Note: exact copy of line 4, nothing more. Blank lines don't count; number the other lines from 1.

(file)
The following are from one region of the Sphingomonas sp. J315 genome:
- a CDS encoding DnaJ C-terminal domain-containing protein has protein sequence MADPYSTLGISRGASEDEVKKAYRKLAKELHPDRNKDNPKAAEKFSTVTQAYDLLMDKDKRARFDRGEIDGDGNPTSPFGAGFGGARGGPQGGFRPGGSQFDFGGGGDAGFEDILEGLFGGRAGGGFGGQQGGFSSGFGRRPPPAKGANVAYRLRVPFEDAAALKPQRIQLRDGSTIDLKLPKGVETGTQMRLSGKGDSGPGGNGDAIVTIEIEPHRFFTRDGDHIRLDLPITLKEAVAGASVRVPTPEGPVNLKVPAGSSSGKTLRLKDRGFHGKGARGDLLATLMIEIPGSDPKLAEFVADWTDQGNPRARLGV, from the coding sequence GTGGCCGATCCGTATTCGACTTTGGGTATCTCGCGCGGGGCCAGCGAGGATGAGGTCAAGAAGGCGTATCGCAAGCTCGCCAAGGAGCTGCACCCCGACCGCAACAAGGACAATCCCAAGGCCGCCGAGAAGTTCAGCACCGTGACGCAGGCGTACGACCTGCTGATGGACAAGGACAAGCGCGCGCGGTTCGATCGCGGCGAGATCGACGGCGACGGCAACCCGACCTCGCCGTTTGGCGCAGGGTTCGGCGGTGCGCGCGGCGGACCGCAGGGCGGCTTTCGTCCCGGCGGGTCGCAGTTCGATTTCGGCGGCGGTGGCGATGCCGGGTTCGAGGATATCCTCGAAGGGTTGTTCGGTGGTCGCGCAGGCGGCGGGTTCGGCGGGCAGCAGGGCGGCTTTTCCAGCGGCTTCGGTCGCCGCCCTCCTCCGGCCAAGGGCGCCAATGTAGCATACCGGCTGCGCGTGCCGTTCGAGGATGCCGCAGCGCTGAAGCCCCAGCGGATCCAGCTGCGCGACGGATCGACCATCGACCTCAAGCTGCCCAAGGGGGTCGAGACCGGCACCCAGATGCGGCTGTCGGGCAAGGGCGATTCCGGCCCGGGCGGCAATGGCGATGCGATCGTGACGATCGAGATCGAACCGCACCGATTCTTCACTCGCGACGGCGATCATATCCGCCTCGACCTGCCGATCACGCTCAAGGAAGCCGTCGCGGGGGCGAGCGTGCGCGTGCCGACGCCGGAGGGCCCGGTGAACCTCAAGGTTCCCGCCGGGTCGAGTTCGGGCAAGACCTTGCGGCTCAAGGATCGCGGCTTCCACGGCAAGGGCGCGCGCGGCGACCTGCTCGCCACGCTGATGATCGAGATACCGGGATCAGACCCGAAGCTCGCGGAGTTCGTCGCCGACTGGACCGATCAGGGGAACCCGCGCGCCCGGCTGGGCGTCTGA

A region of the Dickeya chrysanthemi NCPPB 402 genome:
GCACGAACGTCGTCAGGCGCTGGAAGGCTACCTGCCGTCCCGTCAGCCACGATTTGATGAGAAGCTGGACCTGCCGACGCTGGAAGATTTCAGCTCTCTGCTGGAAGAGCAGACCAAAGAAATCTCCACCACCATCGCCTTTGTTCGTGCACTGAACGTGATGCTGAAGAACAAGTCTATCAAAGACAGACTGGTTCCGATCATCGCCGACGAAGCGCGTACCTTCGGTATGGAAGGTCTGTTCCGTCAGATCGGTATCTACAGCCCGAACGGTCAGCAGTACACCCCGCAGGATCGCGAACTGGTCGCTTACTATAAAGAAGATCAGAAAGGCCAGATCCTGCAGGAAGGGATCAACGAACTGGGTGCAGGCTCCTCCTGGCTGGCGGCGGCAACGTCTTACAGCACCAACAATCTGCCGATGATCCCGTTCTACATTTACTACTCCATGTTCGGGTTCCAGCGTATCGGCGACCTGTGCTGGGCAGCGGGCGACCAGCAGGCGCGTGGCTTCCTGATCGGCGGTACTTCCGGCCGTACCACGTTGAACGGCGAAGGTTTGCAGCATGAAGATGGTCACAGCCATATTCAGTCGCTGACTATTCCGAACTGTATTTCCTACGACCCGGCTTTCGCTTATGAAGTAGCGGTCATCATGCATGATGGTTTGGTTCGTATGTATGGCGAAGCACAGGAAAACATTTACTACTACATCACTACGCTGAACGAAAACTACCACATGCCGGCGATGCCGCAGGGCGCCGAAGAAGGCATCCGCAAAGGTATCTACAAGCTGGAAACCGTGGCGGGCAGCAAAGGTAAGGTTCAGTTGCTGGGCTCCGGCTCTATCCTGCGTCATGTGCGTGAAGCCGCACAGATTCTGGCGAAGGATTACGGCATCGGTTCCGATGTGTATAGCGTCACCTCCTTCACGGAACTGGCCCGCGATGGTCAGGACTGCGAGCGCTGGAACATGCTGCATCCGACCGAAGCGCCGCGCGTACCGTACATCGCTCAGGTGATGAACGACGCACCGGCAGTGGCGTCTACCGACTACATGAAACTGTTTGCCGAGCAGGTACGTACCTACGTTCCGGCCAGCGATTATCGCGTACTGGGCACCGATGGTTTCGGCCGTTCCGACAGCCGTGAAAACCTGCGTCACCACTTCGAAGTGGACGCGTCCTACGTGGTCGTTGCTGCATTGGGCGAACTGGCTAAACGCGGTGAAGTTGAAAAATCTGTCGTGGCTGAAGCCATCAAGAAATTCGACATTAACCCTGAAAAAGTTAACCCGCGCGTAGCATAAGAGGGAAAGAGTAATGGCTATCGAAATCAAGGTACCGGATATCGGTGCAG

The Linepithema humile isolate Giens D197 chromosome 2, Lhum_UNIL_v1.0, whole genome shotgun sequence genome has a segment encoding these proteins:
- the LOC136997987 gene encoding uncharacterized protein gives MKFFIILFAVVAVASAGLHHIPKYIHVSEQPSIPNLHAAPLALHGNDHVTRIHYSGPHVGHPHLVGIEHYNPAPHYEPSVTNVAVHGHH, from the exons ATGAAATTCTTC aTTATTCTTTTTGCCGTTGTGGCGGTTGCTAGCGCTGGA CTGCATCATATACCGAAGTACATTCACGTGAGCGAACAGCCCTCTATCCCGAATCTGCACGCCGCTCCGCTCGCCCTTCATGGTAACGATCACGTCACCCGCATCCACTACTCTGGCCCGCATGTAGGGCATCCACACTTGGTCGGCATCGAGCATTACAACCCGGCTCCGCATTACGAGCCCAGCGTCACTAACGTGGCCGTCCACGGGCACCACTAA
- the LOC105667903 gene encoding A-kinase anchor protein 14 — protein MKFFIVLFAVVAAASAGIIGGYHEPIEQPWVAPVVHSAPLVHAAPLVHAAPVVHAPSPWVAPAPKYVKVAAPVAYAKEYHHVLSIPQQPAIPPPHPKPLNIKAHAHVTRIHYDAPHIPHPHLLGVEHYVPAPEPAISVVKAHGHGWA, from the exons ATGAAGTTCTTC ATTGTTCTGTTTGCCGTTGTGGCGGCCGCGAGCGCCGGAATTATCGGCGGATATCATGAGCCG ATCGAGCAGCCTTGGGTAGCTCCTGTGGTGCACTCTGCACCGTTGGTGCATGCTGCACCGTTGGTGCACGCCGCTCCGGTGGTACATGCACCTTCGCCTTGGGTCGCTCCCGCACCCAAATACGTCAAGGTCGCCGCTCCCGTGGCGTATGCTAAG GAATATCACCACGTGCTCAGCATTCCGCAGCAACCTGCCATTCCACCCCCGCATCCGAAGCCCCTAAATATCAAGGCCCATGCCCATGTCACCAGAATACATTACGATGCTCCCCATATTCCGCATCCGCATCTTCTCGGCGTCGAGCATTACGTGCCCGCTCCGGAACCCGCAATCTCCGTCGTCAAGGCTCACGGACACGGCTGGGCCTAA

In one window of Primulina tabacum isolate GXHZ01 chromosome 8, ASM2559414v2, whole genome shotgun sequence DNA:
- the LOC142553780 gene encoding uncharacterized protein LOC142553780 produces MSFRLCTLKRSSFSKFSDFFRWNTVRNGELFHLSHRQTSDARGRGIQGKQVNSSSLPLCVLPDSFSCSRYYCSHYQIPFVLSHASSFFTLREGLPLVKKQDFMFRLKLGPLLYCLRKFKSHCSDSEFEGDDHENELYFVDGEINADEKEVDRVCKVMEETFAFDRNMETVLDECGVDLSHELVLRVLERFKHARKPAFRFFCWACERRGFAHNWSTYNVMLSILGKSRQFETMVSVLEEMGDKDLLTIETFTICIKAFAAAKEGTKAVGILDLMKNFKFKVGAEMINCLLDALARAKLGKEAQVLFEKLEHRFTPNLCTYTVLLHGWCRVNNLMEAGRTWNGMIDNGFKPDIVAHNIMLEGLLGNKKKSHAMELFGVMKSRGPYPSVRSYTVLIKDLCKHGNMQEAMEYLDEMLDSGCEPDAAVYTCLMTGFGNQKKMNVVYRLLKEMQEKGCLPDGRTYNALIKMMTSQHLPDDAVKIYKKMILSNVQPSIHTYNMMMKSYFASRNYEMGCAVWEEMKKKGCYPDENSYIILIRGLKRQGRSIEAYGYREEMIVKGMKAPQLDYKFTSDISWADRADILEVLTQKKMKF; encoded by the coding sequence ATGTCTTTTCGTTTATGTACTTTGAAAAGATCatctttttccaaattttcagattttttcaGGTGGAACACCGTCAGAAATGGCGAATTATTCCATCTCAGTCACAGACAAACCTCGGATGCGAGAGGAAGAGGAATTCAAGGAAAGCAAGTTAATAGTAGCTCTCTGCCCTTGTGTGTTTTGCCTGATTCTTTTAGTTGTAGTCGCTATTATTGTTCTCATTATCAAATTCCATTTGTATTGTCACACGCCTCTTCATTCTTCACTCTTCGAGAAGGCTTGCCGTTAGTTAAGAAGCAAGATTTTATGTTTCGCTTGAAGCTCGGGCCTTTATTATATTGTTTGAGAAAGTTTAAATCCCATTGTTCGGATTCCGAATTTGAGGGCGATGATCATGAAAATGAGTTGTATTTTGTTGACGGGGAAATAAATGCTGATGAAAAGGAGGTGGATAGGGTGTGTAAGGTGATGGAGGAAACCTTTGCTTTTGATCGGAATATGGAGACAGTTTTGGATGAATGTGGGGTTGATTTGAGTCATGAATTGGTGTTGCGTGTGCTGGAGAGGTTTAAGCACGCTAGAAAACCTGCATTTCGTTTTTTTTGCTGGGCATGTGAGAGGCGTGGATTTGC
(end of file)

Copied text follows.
GCACGAACGTCGTCAGGCGCTGGAAGGCTACCTGCCGTCCCGTCAGCCACGATTTGATGAGAAGCTGGACCTGCCGACGCTGGAAGATTTCAGCTCTCTGCTGGAAGAGCAGACCAAAGAAATCTCCACCACCATCGCCTTTGTTCGTGCACTGAACGTGATGCTGAAGAACAAGTCTATCAAAGACAGACTGGTTCCGATCATCGCCGACGAAGCGCGTACCTTCGGTATGGAAGGTCTGTTCCGTCAGATCGGTATCTACAGCCCGAACGGTCAGCAGTACACCCCGCAGGATCGCGAACTGGTCGCTTACTATAAAGAAGATCAGAAAGGCCAGATCCTGCAGGAAGGGATCAACGAACTGGGTGCAGGCTCCTCCTGGCTGGCGGCGGCAACGTCTTACAGCACCAACAATCTGCCGATGATCCCGTTCTACATTTACTACTCCATGTTCGGGTTCCAGCGTATCGGCGACCTGTGCTGGGCAGCGGGCGACCAGCAGGCGCGTGGCTTCCTGATCGGCGGTACTTCCGGCCGTACCACGTTGAACGGCGAAGGTTTGCAGCATGAAGATGGTCACAGCCATATTCAGTCGCTGACTATTCCGAACTGTATTTCCTACGACCCGGCTTTCGCTTATGAAGTAGCGGTCATCATGCATGATGGTTTGGTTCGTATGTATGGCGAAGCACAGGAAAACATTTACTACTACATCACTACGCTGAACGAAAACTACCACATGCCGGCGATGCCGCAGGGCGCCGAAGAAGGCATCCGCAAAGGTATCTACAAGCTGGAAACCGTGGCGGGCAGCAAAGGTAAGGTTCAGTTGCTGGGCTCCGGCTCTATCCTGCGTCATGTGCGTGAAGCCGCACAGATTCTGGCGAAGGATTACGGCATCGGTTCCGATGTGTATAGCGTCACCTCCTTCACGGAACTGGCCCGCGATGGTCAGGACTGCGAGCGCTGGAACATGCTGCATCCGACCGAAGCGCCGCGCGTACCGTACATCGCTCAGGTGATGAACGACGCACCGGCAGTGGCGTCTACCGACTACATGAAACTGTTTGCCGAGCAGGTACGTACCTACGTTCCGGCCAGCGATTATCGCGTACTGGGCACCGATGGTTTCGGCCGTTCCGACAGCCGTGAAAACCTGCGTCACCACTTCGAAGTGGACGCGTCCTACGTGGTCGTTGCTGCATTGGGCGAACTGGCTAAACGCGGTGAAGTTGAAAAATCTGTCGTGGCTGAAGCCATCAAGAAATTCGACATTAACCCTGAAAAAGTTAACCCGCGCGTAGCATAAGAGGGAAAGAGTAATGGCTATCGAAATCAAGGTACCGGATATCGGTGCAG